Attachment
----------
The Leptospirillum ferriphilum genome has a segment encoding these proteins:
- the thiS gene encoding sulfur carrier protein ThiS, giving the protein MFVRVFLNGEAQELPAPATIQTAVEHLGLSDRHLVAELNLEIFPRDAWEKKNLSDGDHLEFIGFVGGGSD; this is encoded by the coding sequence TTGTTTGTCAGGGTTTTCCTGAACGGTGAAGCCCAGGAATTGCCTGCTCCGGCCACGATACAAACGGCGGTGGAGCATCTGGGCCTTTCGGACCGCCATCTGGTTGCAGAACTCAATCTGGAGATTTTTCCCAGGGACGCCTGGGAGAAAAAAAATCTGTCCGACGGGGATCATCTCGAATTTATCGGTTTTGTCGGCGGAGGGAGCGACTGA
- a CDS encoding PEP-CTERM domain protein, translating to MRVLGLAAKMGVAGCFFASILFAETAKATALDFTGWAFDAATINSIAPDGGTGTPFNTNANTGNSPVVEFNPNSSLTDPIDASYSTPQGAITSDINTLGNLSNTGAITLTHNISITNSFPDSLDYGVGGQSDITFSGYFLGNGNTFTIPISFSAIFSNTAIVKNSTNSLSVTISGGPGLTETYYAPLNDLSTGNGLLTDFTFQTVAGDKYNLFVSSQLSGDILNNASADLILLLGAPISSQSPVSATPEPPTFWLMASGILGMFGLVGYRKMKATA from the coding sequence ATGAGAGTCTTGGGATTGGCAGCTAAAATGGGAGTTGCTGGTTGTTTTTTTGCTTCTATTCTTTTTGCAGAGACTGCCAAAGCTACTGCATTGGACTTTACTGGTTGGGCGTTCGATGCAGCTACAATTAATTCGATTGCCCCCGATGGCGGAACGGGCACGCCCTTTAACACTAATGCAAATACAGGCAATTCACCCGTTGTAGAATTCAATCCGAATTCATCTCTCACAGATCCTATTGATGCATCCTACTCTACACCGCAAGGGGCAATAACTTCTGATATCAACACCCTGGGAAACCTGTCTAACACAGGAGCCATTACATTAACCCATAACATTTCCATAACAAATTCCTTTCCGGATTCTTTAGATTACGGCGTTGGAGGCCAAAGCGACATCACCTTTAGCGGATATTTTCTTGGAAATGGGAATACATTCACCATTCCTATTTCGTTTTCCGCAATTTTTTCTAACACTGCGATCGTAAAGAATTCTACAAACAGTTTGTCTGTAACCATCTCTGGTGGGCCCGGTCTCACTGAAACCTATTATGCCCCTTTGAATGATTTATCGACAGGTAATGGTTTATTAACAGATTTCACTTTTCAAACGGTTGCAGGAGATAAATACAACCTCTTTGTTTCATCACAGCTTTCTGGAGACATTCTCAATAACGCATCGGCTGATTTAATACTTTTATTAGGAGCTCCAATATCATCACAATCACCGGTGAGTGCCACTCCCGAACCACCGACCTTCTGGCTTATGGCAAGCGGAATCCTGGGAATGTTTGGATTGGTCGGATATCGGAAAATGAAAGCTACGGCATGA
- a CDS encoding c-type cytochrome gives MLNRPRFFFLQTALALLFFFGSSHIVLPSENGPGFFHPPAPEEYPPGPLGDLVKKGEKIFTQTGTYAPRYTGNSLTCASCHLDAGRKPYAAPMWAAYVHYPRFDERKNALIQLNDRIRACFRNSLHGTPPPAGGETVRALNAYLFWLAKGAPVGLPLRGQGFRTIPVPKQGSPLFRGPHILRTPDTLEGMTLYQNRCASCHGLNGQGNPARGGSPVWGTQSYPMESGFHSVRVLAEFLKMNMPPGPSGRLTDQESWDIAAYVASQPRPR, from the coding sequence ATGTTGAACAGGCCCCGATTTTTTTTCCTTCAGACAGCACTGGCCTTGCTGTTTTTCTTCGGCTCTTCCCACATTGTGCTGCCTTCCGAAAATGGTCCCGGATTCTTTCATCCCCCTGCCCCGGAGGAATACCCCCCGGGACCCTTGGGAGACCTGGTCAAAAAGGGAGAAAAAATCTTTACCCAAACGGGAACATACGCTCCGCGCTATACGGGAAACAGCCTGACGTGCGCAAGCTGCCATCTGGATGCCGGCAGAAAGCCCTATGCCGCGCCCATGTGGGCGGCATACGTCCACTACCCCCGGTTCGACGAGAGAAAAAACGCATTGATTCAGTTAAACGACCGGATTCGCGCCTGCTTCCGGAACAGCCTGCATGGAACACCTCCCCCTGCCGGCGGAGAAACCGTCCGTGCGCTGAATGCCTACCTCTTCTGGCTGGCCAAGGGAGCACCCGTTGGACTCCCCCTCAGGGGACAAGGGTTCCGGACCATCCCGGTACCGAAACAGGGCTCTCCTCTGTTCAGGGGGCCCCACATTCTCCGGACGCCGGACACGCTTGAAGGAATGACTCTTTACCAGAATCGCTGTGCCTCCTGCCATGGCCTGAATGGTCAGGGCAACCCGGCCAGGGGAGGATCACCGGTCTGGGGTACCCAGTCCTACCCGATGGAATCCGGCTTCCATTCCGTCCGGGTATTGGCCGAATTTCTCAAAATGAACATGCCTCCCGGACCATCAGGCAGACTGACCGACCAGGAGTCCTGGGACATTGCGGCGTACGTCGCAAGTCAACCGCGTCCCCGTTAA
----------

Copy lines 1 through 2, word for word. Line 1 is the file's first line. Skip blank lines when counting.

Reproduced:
The Leptospirillum ferriphilum genome has a segment encoding these proteins:
- the thiS gene encoding sulfur carrier protein ThiS, giving the protein MFVRVFLNGEAQELPAPATIQTAVEHLGLSDRHLVAELNLEIFPRDAWEKKNLSDGDHLEFIGFVGGGSD; this is encoded by the coding sequence TTGTTTGTCAGGGTTTTCCTGAACGGTGAAGCCCAGGAATTGCCTGCTCCGGCCACGATACAAACGGCGGTGGAGCATCTGGGCCTTTCGGACCGCCATCTGGTTGCAGAACTCAATCTGGAGATTTTTCCCAGGGACGCCTGGGAGAAAAAAAATCTGTCCGACGGGGATCATCTCGAATTTATCGGTTTTGTCGGCGGAGGGAGCGACTGA